• Evidence in favor of our promiscuous past, the most interesting of which is sperm competition.  I was introduced to this topic in Sex at Dawn.
  • Life cycles of parasites.  I learned about this from Robert Sapolsky and This Week in Parasitism.  I particularly love Toxoplasma and fish tapeworm.
  • Lead and crime.  There are a lot of theories about why crime has declined since the 1990s.  These theories include:  legalization of abortion, tougher sentencing, end of crack epidemic, etc.  But I think the most interesting one is the reduction in lead exposure.  Total lead exposure was a non-decreasing function  from 1900 to 1970.  Lead exposure from gasoline increased sharply from 1930 to 1970.   We know that lead exposure, especially chronic exposure, has neurotoxic effects.  It can be particularly damaging to the frontal lobe.  Thus, we would expect that kids who were exposed to lead would be more likely to engage in impulse crimes when they are young adults.   Jessica Reyes documented the link between lead exposure and crime in the US in this paper.   The graph below, taken from her paper, overlays the lead exposure curve and crime rate curve (with a 22 year lag for lead exposure, because 22 is the average age at which violent crimes are committed, so we would expect childhood exposure to lead to have the largest impact approximately 20 years later):

    I think this is pretty compelling, and a fascinating story.  The League of Nations banned lead pain in 1922, but the US failed to adopt the measure.  The US didn’t take serious action until the 1970s.  To this day, lead paint exposure is a serious problem for people living in old homes in large cities.  I would love to see the lead exposure / crime link investigated using data from other countries.
  • Religion. I learned about the history of god, its relation to changes in civilization (how transitions from polytheism to monotheism paralleled changes from foraging to farming, egalitarianism to hierarchy), lots of cool, related neuroscience, etc.  This is work in progress.  Hopefully I will have more to say about it next year.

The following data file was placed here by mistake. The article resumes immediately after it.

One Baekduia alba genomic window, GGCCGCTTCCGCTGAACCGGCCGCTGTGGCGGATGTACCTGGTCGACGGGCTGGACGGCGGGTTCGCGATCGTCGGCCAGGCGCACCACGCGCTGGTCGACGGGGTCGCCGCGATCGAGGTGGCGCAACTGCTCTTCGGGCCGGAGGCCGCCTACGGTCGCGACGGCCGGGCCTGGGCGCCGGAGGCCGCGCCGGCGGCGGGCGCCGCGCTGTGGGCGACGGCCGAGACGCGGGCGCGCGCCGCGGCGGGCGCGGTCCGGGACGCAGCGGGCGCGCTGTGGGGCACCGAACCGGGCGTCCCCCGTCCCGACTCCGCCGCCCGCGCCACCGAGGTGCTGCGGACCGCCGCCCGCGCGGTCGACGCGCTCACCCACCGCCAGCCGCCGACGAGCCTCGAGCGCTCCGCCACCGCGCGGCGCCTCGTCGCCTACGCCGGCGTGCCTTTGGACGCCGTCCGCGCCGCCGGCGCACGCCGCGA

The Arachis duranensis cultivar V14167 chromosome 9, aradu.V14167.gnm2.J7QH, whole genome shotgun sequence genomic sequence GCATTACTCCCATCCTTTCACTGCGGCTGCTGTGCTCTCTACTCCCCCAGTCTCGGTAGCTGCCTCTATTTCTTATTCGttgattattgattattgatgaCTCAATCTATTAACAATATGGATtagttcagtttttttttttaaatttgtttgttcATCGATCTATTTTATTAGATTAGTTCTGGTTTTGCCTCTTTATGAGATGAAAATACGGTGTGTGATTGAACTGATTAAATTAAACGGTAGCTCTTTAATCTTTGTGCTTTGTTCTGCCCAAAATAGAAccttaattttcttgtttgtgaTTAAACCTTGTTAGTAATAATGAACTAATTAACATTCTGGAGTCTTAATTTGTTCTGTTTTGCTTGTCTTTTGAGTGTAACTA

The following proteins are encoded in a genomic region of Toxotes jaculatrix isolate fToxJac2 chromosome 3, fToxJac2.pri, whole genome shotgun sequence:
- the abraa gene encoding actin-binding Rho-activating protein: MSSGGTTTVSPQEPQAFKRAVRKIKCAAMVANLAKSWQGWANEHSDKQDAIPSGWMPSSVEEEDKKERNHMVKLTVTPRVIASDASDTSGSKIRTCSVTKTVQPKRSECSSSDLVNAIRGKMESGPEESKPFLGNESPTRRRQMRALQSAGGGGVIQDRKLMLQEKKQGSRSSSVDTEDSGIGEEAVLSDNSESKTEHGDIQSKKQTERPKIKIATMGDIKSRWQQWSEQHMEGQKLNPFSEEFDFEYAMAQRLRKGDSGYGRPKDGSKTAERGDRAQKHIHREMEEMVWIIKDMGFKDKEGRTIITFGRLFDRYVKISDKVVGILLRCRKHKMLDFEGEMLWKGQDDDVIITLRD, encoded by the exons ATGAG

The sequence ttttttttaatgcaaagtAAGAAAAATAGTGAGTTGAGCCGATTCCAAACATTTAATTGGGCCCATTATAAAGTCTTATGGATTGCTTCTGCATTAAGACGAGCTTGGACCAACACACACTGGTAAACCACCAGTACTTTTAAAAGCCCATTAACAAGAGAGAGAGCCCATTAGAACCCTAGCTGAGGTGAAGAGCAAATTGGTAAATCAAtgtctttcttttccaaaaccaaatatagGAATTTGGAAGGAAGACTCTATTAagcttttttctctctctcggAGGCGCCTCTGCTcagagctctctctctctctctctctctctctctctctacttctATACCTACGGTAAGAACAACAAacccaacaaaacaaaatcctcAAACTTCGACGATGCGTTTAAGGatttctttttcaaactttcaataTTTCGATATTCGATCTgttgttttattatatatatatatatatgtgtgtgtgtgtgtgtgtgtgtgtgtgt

• I found Sister Y’s views on nature very insightful.

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As discussed previously, participants in randomized trials are typically blinded to treatment assignment.  This differs from the non-trial setting, where blinding patients to treatment would be considered unethical.  It is unclear the extent to which uncertainty about treatment assignment affects outcomes.  Most randomized trials are not designed to deal with this issue.

Informed consent laws prevent researchers from lying to patients about treatment assignment.  However, we can, to a large extent, affect what people believe about treatment assignment via the allocation probability.   For example, if subjects are informed that there is a 50% chance they will receive a placebo, they should believe that they have about a 50% chance of receiving placebo.  Alternatively, if we tell them that 99.999% of subjects will receive the active drug, they should be pretty confident that they will receive the active drug.  In the latter example, we will obtain something pretty close to the counterfactual we want (Y0,100%) on 0.001% of subjects.   Of course, we would need an enormous sample size to observe many people like that.  Thus, there are the usual tradeoffs between bias and efficiency.

My suggestion is to randomize subjects to one of several arms that have different allocation probabilities.  Assuming the causal effects are a smooth function of the allocation probability, we could extrapolate to obtain estimates of E(Y1,100% -Y0,100%).

For details, see here, or email for reprint (nequal1@gmail.com).